• DM - Treat to BP goal <130/80 mm Hg (COR I, LOE B-R for SBP and C-EO for DBP)
      • Any first-line medication is effective (COR I, LOE A), but consider ACE-inhibitors and ARBs if albuminuria (COR IIb, LOE B-NR)
    • PAD - Treat similarly to patients with HTN and no PAD (COR I, LOE B-NR)
    • Increased risk for development of HF - Treat to <130/80 (COR I, LOE B-R for SBP and C-EO for DBP)
    • HFrEF - Treat with goal-directed medical therapy (e.g., proven beta-blockers, ACE-inhibitors or ARBs, etc.) targeting BP <130/80 mm Hg (COR I, LOE C-EO)
      • Do not use non-dihydropyridine CCBs (COR III, LOE B)
    • HFpEF and volume overload - Use diuretics to control HTN (COR I, LOE C-EO)
      • If persistent HTN and managed volume overload, use ACE-inhibitors or ARBs and beta-blockers to attain an SBP <130 mm Hg (COR I, LOE C-LD)

Design

  • Multicenter, randomized, industry-sponsored, controlled trial
  • N=11,506
    • Benazepril/amlodipine (n=5,744)
    • Benazepril/HCTZ (n=5,762)
  • Setting: 548 centers in the US and Europe
  • Enrollment: 2003-2005
  • Mean follow-up: 30 months (stopped early)
  • Analysis: Intention-to-treat
  • Primary outcome: CV mortality, nonfatal MI, nonfatal CVA, UA, resuscitation after cardiac arrest, or coronary revascularization

Population

Inclusion Criteria

  • SBP ≥160 mmHg or on antihypertensives
  • Age 55-59 years and ≥2 of the following or ≥60 years and ≥1 of the following in their medical history:
    • Acute coronary syndrome
    • Coronary revascularization
    • CVA
    • CKD
    • PAD
    • LVH
    • DM

Exclusion Criteria

  • Angina in prior 3 months
  • Symptomatic HF or LVEF <40%
  • ACS or revasucularization in prior month
  • CVA or TIA in prior 3 months
  • Severe or refractory hypertension
  • Other illness preventing effective study conduct

Baseline Characteristics

From the Benazepril/amlodipine group.

  • Demographics: Male 60%, age 68 years
    • Race/ethnicity: Black 12.1%, white 83.9%, Hispanic 5.2%
    • Location: US 70.8%, Nordic European: 29.2%
  • Health data: BP 145/80 mmHg, pulse 71, Creatinine 1 mg/dL, glucose 127.9 mg/dL, K 4.3 mmol/L, Tchol 184.9 mg/dL, HDL 49.6 mg/dL
  • Medications:
    • Prior antihypertensives:
      • None: 2.9%
      • 1: 22.8%
      • 2: 36.8%
      • >2: 37.4
    • Lipid-lowering agents: 67.0%
    • Beta-blocker: 46.6%
    • Anti-platelet: 64.6%
  • CV risk factors: MI 23.3%, CVA 13.3%, UA 11.4%, DM 60.6%, kidney disease 6.1%, PCI 35.6%, LVH 13.3%, active smoker 11.2%, HLD 73.5%, afib 6.5%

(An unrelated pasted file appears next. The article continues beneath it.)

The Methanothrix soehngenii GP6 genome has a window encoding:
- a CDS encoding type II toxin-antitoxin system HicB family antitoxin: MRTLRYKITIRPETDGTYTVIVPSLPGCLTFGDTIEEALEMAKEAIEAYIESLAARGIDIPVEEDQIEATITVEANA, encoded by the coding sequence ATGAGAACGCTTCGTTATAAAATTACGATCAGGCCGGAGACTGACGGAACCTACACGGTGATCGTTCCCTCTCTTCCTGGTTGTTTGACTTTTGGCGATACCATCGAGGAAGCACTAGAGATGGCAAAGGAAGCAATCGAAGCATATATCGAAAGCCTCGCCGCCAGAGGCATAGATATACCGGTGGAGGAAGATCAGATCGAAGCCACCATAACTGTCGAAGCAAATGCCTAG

Interventions

  • Randomization to benazepril/amlodipine 20mg/5mg or benazepril/HCTZ 20mg/12.5mg daily
  • Benazepril component was increased to 40mg after 1 month
  • Increase of amlodipine to 10mg or HCTZ to 25mg to reach target BP <140/90 or <130/80 among patients with DM
  • Additional open-label antihypertensives could be added, so long as they weren't CCBs, ACE inhibitors, ARBs, or thiazides

Outcomes

Comparisons are benazepril/amlodipine vs. benazepril/HCTZ.

Primary Outcome

CV mortality, non-fatal MI, non-fatal CVA, UA, resuscitation after cardiac arrest, or coronary revascularization
9.6% vs. 11.8% (HR 0.80; 95% CI 0.72-0.90; P<0.001)

Secondary Outcomes

CV mortality
1.9% vs. 2.3% (HR 0.80; 95% CI 0.62-1.03; P=0.08)
Fatal MI or Non-fatal MI
2.2% vs. 2.8% (HR 0.78; 95% CI 0.62-0.99; P=0.04)
Fatal CVA or non-fatal CVA
1.9% vs. 2.3% (HR 0.84; 95% CI 0.65-1.08; P=0.17)
UA
0.8% vs. 1.0% (HR 0.75; 95% CI 0.74-1.10; P=0.14)
Cardiac arrest resuscitation
0.2% vs. 0.1% (HR 1.75; 95% CI 0.73-4.17; P=0.20)
Coronary revascularization
5.8% vs. 6.7% (HR 0.86; 0.74-1.00; P=0.04)
Any cardiac event
8.6% vs. 10.3% (HR 0.83; 95% CI 0.73-0.93; P=0.002)
CV mortality, non-fatal MI, or non-fatal CVA
5.0% vs. 6.3% (HR 0.79; 95% CI 0.67-0.92; P=0.002)
All-cause mortality
4.1% vs. 4.5% (HR 0.90; 95% CI 0.76-1.07; P=0.24)
HF hospitalization
1.7% vs. 1.7% (HR 1.04; 95% CI 0.79-1.38; P=0.77)
Or primary outcome: 10.7% vs. 12.8% (HR 0.83; 95% CI 0.74-0.92; P=0.0005)
Mean BP
131.6/73.3 vs. 132.5/74.4 mmHg

Subgroup Analysis

For the primary outcome

Sex
Male: 10.6% vs. 13.1% (95% CI 0.80; 95% CI 0.69-0.91; P=0.001)
Female: 8.1% vs. 9.7% (95% CI 0.83; 95% CI 0.68-1.01; P=0.06)

There was no difference in significance for age group or PMH of DM.

Adverse Events

Peripheral edema
31.2% vs. 13.4%
Hyperkalemia 
0.6% vs. 0.6%
Hypokalemia
0.1% vs. 0.3%
Hypotension
2.5% vs. 3.6%
Treatment discontinuation
8.5% vs. 9.1%
Study withdrawal
15.1% vs. 15.4%

Criticisms

  • Use of HCTZ rather than long-acting chlorthalidone like in ALLHAT, as HCTZ may be inferior to chlorthalidone[6]
  • Population studied had more comorbidities than the average patient with HTN
  • No washout period,[1] which may have led to worse outcomes for those on CCBs initially[6]
  • Uncorrected hypokalemia from diuretic use may have increased risk of the primary event[6]
  • Previous trials have demonstrated that CCBs reduce rates of revascularization, this may have driven the primary outcome to significance[6]
  • Not reported if loop diuretics were used[6]
  • The significant difference in between-group blood pressure may have accounted for the outcomes[6]

Funding

  • Novartis, makers of Lotrel (brand name for benazepril/amlodipine) and Lotesin HCT (brand name for benazepril/HCTZ)
  • Authors with multiple financial conflicts of interest

Further Reading